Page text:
That’s Life Fall 2013 Portfolio Tasting

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That’s life is one of the smaller importers in British Columbia, with both a wine and sake portfolio. They specialize in high end producers that operate within a certain ‘low intervention’ ethos, and their portfolio includes many traditionalist, organic, and biodynamic producers. They have one of the most interesting and high quality French selections in the city. Most excitingly, their Burgundy selections are growing, with several top producers on their way to the province (e.g. Roulot, Ramonet, Sauzet and Armand). My picks from the tasting are as follows.

Guy Charlemagne Cuvee Charlemagne Brut Grand Cru Blanc de Blancs 2008: Guy Charlemagne is located in Mesnil sur Oger in the heart of blanc de blancs territory and makes a classic style of wine. The Cuvee Charlemagne is well made blanc de blancs with biscuit and autolysis notes. It is easy drinking and very tasty, though not at the upper echelon of this style. Very Good+. $73 list.

Vilmart & Cie Champagne Grand Cellier Premier Cru n/v: Vilmart’s style is particularly unique: its blend of Chardonnay and Pinot Noir produces a particular savory fruit character distinctly Vilmart. These Champagnes are aged in foudres for 10 months before bottling, and then 3-4 years in bottle for the n/v. Very Good+. $82 list.

Domaine Michelot Bourgogne “Clos de Montmeix” 2010: Located in the town of Meursault, this Bourgogne blanc is far more complex and rich than you normally get for basic Bourgogne. It really is a baby Meursault at a superb price. If you like rich, modern Chardonnay that still has the Burgundy acid structure, this is highly recommended. Very Good+. $40 list.

Domaine Michelot Meursault Charmes Premier Cru 2009: From the legendary Charmes vineyard, this is a superbly crafted Meursault with great balance for this warm, lush vintage. Michelot is a 6th generation family producer with considerable holdings in the village. This Charmes is made with 50-60 year old vines planted on the classic limestone soils of Charmes. Excellent. $86 list.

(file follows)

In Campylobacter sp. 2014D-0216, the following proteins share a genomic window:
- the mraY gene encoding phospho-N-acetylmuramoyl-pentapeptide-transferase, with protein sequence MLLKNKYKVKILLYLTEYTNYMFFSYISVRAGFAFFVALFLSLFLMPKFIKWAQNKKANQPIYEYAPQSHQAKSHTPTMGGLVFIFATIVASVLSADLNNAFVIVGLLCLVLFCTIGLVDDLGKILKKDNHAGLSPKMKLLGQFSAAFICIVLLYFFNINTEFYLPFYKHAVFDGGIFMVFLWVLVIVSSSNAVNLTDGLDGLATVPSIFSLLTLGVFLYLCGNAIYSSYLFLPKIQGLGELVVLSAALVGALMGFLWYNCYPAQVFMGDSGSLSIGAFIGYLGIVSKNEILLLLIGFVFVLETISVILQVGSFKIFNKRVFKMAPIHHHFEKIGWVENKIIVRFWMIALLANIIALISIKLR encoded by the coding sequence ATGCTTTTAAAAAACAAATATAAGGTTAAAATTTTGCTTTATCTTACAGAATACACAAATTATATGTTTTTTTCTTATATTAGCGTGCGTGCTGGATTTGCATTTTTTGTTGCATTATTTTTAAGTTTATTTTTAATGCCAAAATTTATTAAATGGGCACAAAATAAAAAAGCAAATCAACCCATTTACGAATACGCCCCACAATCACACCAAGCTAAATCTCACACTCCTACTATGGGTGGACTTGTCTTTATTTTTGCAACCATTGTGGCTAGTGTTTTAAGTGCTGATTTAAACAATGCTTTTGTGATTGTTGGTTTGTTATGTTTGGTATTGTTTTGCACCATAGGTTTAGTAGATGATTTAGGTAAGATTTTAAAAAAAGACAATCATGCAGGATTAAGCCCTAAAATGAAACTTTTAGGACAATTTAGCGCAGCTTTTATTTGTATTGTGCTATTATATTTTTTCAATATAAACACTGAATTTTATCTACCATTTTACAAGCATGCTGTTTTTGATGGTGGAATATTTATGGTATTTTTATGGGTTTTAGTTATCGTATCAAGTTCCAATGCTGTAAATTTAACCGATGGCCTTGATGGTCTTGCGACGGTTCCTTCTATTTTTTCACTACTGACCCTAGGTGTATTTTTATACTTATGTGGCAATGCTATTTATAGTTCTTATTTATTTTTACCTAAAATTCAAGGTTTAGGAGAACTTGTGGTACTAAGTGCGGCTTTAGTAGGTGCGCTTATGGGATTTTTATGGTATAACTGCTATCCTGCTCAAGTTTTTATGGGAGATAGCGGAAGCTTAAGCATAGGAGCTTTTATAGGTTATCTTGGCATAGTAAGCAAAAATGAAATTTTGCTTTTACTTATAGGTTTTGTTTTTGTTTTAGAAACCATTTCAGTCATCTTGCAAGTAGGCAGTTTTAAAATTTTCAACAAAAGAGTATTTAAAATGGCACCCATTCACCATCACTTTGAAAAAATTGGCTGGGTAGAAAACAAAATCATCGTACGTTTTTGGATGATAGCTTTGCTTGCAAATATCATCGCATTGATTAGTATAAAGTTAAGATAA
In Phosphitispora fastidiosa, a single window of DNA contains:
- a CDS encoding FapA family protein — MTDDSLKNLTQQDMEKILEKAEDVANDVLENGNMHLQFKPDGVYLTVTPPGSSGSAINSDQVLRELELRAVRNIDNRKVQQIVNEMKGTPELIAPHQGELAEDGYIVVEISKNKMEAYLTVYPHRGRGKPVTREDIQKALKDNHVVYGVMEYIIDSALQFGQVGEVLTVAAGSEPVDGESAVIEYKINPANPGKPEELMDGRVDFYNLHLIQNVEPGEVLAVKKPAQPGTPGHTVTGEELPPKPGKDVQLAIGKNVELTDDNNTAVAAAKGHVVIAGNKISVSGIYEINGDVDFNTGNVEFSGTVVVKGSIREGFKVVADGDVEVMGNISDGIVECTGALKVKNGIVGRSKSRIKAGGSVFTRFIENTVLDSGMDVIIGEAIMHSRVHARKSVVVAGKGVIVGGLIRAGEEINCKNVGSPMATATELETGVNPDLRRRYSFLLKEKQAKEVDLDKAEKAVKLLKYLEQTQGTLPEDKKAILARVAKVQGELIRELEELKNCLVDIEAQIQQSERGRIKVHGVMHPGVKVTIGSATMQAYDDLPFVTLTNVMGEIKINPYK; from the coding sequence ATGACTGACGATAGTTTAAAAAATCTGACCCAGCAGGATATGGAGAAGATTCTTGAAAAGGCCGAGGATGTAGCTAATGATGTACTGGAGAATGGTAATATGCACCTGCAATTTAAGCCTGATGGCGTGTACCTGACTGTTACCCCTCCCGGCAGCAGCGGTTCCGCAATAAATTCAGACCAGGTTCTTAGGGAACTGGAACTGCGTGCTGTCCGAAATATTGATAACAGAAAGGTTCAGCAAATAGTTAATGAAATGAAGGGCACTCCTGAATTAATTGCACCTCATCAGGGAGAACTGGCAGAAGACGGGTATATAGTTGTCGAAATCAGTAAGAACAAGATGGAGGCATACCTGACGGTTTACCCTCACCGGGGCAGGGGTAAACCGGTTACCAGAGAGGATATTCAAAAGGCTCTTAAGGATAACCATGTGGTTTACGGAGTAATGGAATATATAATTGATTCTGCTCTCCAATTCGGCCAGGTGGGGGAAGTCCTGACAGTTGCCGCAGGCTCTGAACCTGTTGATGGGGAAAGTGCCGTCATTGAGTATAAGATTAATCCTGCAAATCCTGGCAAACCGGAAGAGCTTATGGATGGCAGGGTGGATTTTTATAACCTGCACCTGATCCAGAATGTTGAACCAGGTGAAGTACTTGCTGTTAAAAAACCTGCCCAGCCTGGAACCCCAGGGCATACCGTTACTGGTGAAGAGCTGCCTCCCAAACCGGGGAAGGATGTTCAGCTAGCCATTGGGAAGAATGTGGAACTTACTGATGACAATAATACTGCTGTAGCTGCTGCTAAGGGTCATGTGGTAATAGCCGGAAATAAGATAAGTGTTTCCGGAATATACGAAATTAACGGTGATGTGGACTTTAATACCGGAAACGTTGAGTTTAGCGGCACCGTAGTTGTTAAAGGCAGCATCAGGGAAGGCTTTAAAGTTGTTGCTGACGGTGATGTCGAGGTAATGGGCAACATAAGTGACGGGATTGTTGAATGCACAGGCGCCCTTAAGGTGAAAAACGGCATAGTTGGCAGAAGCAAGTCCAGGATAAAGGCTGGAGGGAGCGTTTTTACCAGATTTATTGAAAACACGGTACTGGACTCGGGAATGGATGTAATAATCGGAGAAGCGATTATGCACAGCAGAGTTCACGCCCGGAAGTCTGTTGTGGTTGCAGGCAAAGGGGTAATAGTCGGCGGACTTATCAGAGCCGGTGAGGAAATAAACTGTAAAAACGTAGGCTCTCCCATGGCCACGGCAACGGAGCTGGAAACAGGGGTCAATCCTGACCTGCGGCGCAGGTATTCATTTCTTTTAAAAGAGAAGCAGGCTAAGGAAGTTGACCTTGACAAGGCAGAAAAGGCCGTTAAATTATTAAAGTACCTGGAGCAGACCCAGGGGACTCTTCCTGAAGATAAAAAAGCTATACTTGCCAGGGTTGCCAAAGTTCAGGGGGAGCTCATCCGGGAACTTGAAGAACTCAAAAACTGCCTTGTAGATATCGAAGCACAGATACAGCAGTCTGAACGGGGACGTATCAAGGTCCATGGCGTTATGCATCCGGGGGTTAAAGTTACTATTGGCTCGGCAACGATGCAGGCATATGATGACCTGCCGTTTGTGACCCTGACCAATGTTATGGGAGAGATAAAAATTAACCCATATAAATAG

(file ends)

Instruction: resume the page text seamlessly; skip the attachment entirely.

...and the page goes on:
Domaine Arlaud Bourgogne Roncevie 2011: Arlaud is one of the hot producers in Burgundy these days. The transition from chemical farming to fully organic farming took place from 1999 to 2007. The wines have reputedly improved considerably. In 2011 these are delicious wines. I adored the pure, bright berry fruit of this vineyard designated Bourgogne. Roncevie used to be part of the Gevrey-Chambertin AOC, but was declassified in 1964 for purely bureaucratic reasons. This means the wine is a bargain and a great way to get into Burgundy without the big bucks. Very Good+. $46 list.

Domaine Arlaud Gevrey-Chambertin 2011: A step up from the Roncevie, this shares the pure fruitedness of that wine, but with added complexity. The great expression of these 2011’s makes them easy to open now and a great vintage for drinking young while the hefty 08’s, 09’s and 10’s mature. Very Good+ to Excellent. $85 list.

Domaine Seguin-Manuel Savigny-Les-Beaune “Lavieres” 1er Cru 2011: Seguin-Manuel has two branches: negocient and domaine. Quality is high for the negocient wines, but I am particularly excited about the domaine offerings, which in my experience have been quite high quality for the price. This Savigny premier cru is a great example of Savigny’s rustic, savage terroir (vs. the greater purity and finesse of Gevrey), but it is also focused around fruit and expression rather than a backwards style. Very Good+. $55 list.

Henri Bonneau Les Rouliers vin de France n/v: Bonneau is one of the most traditional producers in Chateauneuf du Papes, using large foudres and long elevage. This wine, however, is an interesting mix of multiple vintages that yet tastes fresh, with great acid and tannin structure. As such, this is more modern and accessible than Bonneau’s Chateauneufs, which can be an acquired taste (with the greater oxidtative characteristics). High quality for the price. Very Good+. $55 list.

 

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